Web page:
News Beyond the West Coast Review of "How to Foam Carve Your Haunted House"
How to Foam Carve your Haunted House

If you are tired of black walls or simple four-by-eight panels and want to add some depth and "Wow" factor to your haunted attraction or home haunt, you might have considered adding foam creations, such as faux stone or brick walls, cave walls, or wood panels. Perhaps you don't have the money to buy such lavish sets, and you don't know the first thing of how to do it yourself.

Disc 3 in the DVD series "How to Detail Your Haunted House" brought to you by Larry Kirchner of the Darkness Haunted House offers useful tips and techniques for carving foam for use in a haunted attraction or home haunt. This 85-minute disc is sponsored by Hot Wire Foam Factory, so you will see several of their industrial tools at work in a majority of the scenes. You will also get to see first-hand how to use several other tools, including—yes—a weed eater to shape foam.

As with any instruction of how to use tools that can burn, scar, or deform you, there is always a disclaimer, and this DVD is no different. Yet, I had to laugh when reading this screen. "Anything you see in these videos or dvd should only be attempted by trained professionals…DO NOT ATTEMPT to copy or replicate what you see in these videos." Wait a second, isn't the whole point of this DVD to teach you how to do what is shown without having to be a professional? While instructing us how to use a foam cutter, Larry even says, "you don't have to be a professional to do this stuff." I know the disclaimer is just to protect themselves, but don't you think it could have been worded a bit better?

First, we are introduced to the types of scenes that we can create by carving foam followed by an overview of some of the tools for foam-carving. Most of the tools are from Hot Wire Foam Factory, which has a great lineup of crafter, professional, and industrial hot wire tools. Because the Darkness is a large haunted house and (I assume) Larry and his team want to carve their foam sets as fast as possible, they resort to using only the industrial tools and, unfortunately, do not show in action ANY of the affordable crafter or pro kits that are also available. In all fairness, the industrial tools do get the job done faster though at a much higher cost.

If you've done any foam carving, you know that heating foam can release some noxious gases, which are not good for the brain. Hot Wire Foam Factory states in their how-to DVD accompanying their tools to always provide sufficient ventilation when carving foam. On this disc, however, Larry does not mention this very important point. As Larry and his crew cut and slice through foam, we see the toxic fumes rise into their unprotected faces. Please, people, if you have to carve your foam indoors, for your safety, wear a respirator or a mask.

In putting together this DVD, Larry also forgot to mention the different types of foam that are commercially available. You've got your white foam, pink foam, blue foam, dock foam, urethane foam, and more. You would think the type of foam would matter and it does! It would have been nice if they discussed the various types of foam, where to find them, and the various applications for each type. How to Detail your Haunted House

Using the hot wire carving tools, Larry and John show us how to carve different components in multiple scenes: a stone archway, stone steps, a stone façade, holes in the walls, and wood grain. In each of the three sets, Larry gives us an overview of his vision of the set, plays with the tools a bit, and hands over the rest of the work to John, who is the artist. John shows us excellent techniques for shaping foam to look like aged stone in various ways. He also introduces us to some hand tools, which are useful for shaping and texturing foam. (The hand rasp that John mentions is available from Hot Wire Foam Factory is, in fact, not carried by them. Look for an EPS foam rasp, such as one from DuraRasp.)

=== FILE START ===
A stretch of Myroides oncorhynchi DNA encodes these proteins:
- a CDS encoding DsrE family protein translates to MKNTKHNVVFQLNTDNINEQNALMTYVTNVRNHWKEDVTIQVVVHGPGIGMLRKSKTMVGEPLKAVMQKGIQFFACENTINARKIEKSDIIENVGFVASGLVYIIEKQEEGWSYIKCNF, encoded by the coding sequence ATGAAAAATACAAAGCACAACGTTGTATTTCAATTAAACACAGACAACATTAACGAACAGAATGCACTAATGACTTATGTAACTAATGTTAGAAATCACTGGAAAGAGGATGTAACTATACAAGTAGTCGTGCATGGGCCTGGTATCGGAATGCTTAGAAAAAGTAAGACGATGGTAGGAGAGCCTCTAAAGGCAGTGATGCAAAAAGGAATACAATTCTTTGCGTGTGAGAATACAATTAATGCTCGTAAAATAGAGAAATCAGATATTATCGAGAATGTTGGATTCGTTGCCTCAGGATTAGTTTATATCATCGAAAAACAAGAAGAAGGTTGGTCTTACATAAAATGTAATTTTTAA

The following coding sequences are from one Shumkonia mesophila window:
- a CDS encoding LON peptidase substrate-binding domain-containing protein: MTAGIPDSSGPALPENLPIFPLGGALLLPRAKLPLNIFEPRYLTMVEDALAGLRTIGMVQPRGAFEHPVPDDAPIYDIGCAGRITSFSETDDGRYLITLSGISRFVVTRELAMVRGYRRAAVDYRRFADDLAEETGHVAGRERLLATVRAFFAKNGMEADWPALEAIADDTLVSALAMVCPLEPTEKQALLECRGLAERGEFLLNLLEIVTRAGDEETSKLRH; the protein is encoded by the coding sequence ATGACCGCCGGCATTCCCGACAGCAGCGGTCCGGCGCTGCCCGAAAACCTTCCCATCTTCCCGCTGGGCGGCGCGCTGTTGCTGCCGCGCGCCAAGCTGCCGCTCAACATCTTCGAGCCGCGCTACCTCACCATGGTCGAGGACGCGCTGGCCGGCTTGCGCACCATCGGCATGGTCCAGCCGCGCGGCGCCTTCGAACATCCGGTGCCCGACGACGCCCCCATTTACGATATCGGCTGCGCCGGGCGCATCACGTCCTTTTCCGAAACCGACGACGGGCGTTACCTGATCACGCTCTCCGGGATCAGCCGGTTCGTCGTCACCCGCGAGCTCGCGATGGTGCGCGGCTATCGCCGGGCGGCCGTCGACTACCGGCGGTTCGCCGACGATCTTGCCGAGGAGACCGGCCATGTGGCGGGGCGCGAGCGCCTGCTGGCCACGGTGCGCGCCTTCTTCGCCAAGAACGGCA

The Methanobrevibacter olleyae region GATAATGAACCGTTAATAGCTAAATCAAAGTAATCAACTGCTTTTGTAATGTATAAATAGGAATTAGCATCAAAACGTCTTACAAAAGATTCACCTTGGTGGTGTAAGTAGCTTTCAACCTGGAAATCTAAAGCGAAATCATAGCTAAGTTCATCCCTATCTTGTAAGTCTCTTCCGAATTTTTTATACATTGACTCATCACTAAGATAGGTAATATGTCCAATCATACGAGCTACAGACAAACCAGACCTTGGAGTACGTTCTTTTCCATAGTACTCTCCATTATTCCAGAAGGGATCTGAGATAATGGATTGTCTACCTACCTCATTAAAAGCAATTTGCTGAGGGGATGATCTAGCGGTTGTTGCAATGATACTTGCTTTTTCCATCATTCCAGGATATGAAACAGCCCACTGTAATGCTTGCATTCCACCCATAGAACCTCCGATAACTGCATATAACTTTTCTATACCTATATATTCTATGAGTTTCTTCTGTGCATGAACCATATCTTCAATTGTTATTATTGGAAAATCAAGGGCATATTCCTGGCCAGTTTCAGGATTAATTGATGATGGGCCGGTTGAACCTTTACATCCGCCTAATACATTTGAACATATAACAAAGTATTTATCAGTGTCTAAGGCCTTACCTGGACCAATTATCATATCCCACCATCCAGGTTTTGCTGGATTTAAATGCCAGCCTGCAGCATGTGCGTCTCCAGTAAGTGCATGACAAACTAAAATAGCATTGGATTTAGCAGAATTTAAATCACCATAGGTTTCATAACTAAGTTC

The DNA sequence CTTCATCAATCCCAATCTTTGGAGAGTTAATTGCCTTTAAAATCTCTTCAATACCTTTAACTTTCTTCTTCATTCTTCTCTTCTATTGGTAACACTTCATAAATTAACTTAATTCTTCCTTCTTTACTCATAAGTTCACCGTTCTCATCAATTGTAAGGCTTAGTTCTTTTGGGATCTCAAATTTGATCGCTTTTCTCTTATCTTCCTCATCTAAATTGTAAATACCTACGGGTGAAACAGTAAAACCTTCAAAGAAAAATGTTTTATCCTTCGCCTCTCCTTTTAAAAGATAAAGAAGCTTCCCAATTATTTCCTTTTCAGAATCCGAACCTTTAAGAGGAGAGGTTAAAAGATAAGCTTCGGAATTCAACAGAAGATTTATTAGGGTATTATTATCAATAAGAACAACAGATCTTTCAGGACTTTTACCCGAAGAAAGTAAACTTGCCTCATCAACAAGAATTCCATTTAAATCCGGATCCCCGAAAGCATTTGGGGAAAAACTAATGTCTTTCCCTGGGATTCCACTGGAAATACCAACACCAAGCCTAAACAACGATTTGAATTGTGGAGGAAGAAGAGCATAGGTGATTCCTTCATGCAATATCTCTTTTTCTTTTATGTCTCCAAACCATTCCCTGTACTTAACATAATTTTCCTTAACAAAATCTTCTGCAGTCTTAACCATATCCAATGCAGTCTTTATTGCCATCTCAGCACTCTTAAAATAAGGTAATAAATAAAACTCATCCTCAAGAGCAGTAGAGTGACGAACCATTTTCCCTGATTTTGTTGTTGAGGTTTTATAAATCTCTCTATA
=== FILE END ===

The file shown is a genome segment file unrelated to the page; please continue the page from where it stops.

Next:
Even though they covered in detail how to carve foam to look like stone, blocks, and even wood grain, there was no mention of how to create faux brick walls, which requires a different technique of its own. They also did not show in detail how to create stone patterns in foam, which would have been nice to see.

Now that your foam is carved, you are ready to coat it and paint it. Larry mentions that his various sculptures will be coated, but he does not go into detail about what to use to coat the foam and how to do it. Fortunately, this DVD (when purchased through the Hot Wire Foam Factory) comes with a separate DVD on the various foam coating products that are commercially available.

"How to Foam Carve Your Haunted House" offers a basic look at the tools and techniques of foam carving for creating faux stone sets in your haunt. This DVD is a good introduction to the world of foam carving for home and pro haunters alike, despite that it lacks some important safety tips and basics on foam and that the editing is less than professional with occasional distracting red flashing screens. Also, Larry could have done a better job with a script (and without chewing gum while talking to the camera). If you are interested in exploring the world of foam carving for your home or pro haunt, then check out this DVD. "How to Foam Carve Your Haunted House" retails for $49.95 and comes with a free "Foam Coat System Basics" DVD when purchased through Hot Wire Foam Factory.

You can also gain a comprehensive understanding of the various techniques and tools for foam texturing at the "Foam Texturing" seminar presented by Chris and Jeff Davis of Davis Graveyard at the West Coast Haunters Convention.


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